It's the first sign that winter is right on our door step, the flurries were flying Friday morning.
"When we see flurries, it's OK, it's when we get the big events that we start thinking about budgets and start plowing streets," Lansing Public Service Director Chad Gamble said.
Speaking of budgets, Gamble said he had $1.8 million for winter maintenance last year, and they just barely made it. He has the same amount this year.
"If we have a harsh winter like last, it might get a little dicey," he said.
The good news? Thanks to the consolidation this year of the city's Parks and Recreation Department and Public Service Department, there are now more people available to plow.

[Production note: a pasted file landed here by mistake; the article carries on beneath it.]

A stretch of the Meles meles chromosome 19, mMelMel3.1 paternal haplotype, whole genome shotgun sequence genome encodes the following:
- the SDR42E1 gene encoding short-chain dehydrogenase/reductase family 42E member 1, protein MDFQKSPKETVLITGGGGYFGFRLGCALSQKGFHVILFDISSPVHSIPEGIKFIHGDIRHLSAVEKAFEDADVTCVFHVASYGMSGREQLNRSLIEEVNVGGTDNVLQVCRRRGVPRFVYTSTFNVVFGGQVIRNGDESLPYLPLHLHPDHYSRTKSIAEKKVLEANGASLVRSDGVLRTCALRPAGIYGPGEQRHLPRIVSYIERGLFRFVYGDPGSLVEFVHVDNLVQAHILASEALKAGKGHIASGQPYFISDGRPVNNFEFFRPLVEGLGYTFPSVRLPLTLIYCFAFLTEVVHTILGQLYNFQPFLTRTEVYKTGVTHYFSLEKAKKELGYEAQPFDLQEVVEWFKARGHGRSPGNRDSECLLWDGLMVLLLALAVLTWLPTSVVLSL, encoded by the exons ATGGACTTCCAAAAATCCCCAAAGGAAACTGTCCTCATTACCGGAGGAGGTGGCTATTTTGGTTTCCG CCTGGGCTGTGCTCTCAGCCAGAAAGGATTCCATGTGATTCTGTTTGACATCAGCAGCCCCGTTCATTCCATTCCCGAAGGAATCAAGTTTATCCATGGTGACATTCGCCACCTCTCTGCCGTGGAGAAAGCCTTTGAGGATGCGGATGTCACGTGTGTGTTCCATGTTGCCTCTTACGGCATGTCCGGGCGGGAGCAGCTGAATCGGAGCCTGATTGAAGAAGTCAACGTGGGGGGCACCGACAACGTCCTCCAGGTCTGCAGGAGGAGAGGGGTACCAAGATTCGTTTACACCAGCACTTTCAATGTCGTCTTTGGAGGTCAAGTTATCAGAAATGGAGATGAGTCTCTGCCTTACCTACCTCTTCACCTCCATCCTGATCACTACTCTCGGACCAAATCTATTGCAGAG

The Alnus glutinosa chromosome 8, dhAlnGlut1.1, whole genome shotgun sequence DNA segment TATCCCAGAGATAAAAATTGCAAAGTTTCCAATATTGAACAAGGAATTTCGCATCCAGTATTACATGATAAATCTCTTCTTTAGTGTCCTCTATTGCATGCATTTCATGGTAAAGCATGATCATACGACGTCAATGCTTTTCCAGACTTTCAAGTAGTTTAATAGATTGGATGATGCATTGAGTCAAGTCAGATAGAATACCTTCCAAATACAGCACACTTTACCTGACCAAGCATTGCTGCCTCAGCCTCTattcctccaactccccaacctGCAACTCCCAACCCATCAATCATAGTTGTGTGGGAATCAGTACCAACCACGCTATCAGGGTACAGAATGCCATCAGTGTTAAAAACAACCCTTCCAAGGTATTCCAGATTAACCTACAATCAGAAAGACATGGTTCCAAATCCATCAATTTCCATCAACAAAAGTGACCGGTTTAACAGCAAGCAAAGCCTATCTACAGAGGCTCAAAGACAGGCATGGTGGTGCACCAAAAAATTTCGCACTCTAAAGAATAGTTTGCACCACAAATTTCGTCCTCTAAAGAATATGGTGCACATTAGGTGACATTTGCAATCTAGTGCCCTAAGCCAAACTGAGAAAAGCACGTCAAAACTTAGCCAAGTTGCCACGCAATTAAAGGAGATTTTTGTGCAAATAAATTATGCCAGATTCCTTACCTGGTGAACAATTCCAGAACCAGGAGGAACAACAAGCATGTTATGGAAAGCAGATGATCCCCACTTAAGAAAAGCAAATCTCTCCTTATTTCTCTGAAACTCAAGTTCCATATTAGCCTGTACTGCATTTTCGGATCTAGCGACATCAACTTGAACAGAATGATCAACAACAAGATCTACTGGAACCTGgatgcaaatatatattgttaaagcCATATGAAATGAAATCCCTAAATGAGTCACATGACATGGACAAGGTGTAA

"That brings in people that can be added to the fleet to be able to plow streets 24 hours per day," Gamble said. "That's a real benefit to customers."
At the Ingham County Road Commission the director said it will be business as usual compared to last year, but that's down in man power and resources from several years ago.
For instance, at 39, Ingham County has about a dozen fewer drivers than they used to have. Director Bill Conklin said the yearly trend of rising salt prices and fewer dollars in gas tax money, has put the squeeze on his department, and others across the state.
"The budgets for plowing and maintaining streets have taken a hit," Gamble said.
With less green, it's harder to remove all the white on major streets to local roads, but road commissions are doing their best -- all the while hoping Mother Nature gives them a break.